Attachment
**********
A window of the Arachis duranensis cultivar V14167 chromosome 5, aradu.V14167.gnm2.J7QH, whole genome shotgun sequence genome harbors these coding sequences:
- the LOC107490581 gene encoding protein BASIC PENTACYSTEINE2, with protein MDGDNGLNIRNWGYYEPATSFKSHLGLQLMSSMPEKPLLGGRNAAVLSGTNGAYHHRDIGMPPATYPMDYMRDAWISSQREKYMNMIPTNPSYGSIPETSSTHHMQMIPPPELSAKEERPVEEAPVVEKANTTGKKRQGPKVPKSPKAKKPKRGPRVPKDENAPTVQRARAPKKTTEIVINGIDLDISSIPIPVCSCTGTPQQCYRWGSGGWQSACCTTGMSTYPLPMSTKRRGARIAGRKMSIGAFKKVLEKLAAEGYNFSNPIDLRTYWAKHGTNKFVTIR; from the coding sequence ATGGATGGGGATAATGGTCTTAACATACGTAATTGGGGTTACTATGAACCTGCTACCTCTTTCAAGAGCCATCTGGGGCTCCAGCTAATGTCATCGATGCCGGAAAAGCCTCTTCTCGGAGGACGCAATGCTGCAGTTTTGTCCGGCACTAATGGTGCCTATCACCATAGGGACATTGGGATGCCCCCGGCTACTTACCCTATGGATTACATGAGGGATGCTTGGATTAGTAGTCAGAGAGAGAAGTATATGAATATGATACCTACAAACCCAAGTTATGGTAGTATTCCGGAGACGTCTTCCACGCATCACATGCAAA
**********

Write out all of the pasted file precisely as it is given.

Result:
A window of the Arachis duranensis cultivar V14167 chromosome 5, aradu.V14167.gnm2.J7QH, whole genome shotgun sequence genome harbors these coding sequences:
- the LOC107490581 gene encoding protein BASIC PENTACYSTEINE2, with protein MDGDNGLNIRNWGYYEPATSFKSHLGLQLMSSMPEKPLLGGRNAAVLSGTNGAYHHRDIGMPPATYPMDYMRDAWISSQREKYMNMIPTNPSYGSIPETSSTHHMQMIPPPELSAKEERPVEEAPVVEKANTTGKKRQGPKVPKSPKAKKPKRGPRVPKDENAPTVQRARAPKKTTEIVINGIDLDISSIPIPVCSCTGTPQQCYRWGSGGWQSACCTTGMSTYPLPMSTKRRGARIAGRKMSIGAFKKVLEKLAAEGYNFSNPIDLRTYWAKHGTNKFVTIR; from the coding sequence ATGGATGGGGATAATGGTCTTAACATACGTAATTGGGGTTACTATGAACCTGCTACCTCTTTCAAGAGCCATCTGGGGCTCCAGCTAATGTCATCGATGCCGGAAAAGCCTCTTCTCGGAGGACGCAATGCTGCAGTTTTGTCCGGCACTAATGGTGCCTATCACCATAGGGACATTGGGATGCCCCCGGCTACTTACCCTATGGATTACATGAGGGATGCTTGGATTAGTAGTCAGAGAGAGAAGTATATGAATATGATACCTACAAACCCAAGTTATGGTAGTATTCCGGAGACGTCTTCCACGCATCACATGCAAA